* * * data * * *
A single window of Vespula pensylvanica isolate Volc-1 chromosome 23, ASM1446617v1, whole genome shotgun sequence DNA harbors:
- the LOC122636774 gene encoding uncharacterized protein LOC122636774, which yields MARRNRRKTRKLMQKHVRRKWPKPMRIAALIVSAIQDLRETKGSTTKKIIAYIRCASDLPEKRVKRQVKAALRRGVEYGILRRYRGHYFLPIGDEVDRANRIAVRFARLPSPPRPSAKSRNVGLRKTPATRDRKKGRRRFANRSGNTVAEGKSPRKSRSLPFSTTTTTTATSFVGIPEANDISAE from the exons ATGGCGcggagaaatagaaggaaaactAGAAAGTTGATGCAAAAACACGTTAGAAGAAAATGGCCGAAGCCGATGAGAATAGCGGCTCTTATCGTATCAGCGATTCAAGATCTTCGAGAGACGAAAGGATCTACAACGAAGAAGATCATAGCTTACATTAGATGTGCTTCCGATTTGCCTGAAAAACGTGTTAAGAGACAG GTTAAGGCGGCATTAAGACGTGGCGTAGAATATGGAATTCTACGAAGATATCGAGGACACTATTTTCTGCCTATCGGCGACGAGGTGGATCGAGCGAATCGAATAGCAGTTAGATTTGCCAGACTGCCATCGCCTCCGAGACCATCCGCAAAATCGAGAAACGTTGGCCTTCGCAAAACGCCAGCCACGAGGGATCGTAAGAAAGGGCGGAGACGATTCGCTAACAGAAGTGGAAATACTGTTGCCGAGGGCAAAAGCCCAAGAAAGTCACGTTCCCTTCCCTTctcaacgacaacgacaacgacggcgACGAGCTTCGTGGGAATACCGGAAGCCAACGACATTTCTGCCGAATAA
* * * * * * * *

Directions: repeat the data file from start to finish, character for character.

A single window of Vespula pensylvanica isolate Volc-1 chromosome 23, ASM1446617v1, whole genome shotgun sequence DNA harbors:
- the LOC122636774 gene encoding uncharacterized protein LOC122636774, which yields MARRNRRKTRKLMQKHVRRKWPKPMRIAALIVSAIQDLRETKGSTTKKIIAYIRCASDLPEKRVKRQVKAALRRGVEYGILRRYRGHYFLPIGDEVDRANRIAVRFARLPSPPRPSAKSRNVGLRKTPATRDRKKGRRRFANRSGNTVAEGKSPRKSRSLPFSTTTTTTATSFVGIPEANDISAE from the exons ATGGCGcggagaaatagaaggaaaactAGAAAGTTGATGCAAAAACACGTTAGAAGAAAATGGCCGAAGCCGATGAGAATAGCGGCTCTTATCGTATCAGCGATTCAAGATCTTCGAGAGACGAAAGGATCTACAACGAAGAAGATCATAGCTTACATTAGATGTGCTTCCGATTTGCCTGAAAAACGTGTTAAGAGACAG GTTAAGGCGGCATTAAGACGTGGCGTAGAATATGGAATTCTACGAAGATATCGAGGACACTATTTTCTGCCTATCGGCGACGAGGTGGATCGAGCGAATCGAATAGCAGTTAGATTTGCCAGACTGCCATCGCCTCCGAGACCATCCGCAAAATCGAGAAACGTTGGCCTTCGCAAAACGCCAGCCACGAGGGATCGTAAGAAAGGGCGGAGACGATTCGCTAACAGAAGTGGAAATACTGTTGCCGAGGGCAAAAGCCCAAGAAAGTCACGTTCCCTTCCCTTctcaacgacaacgacaacgacggcgACGAGCTTCGTGGGAATACCGGAAGCCAACGACATTTCTGCCGAATAA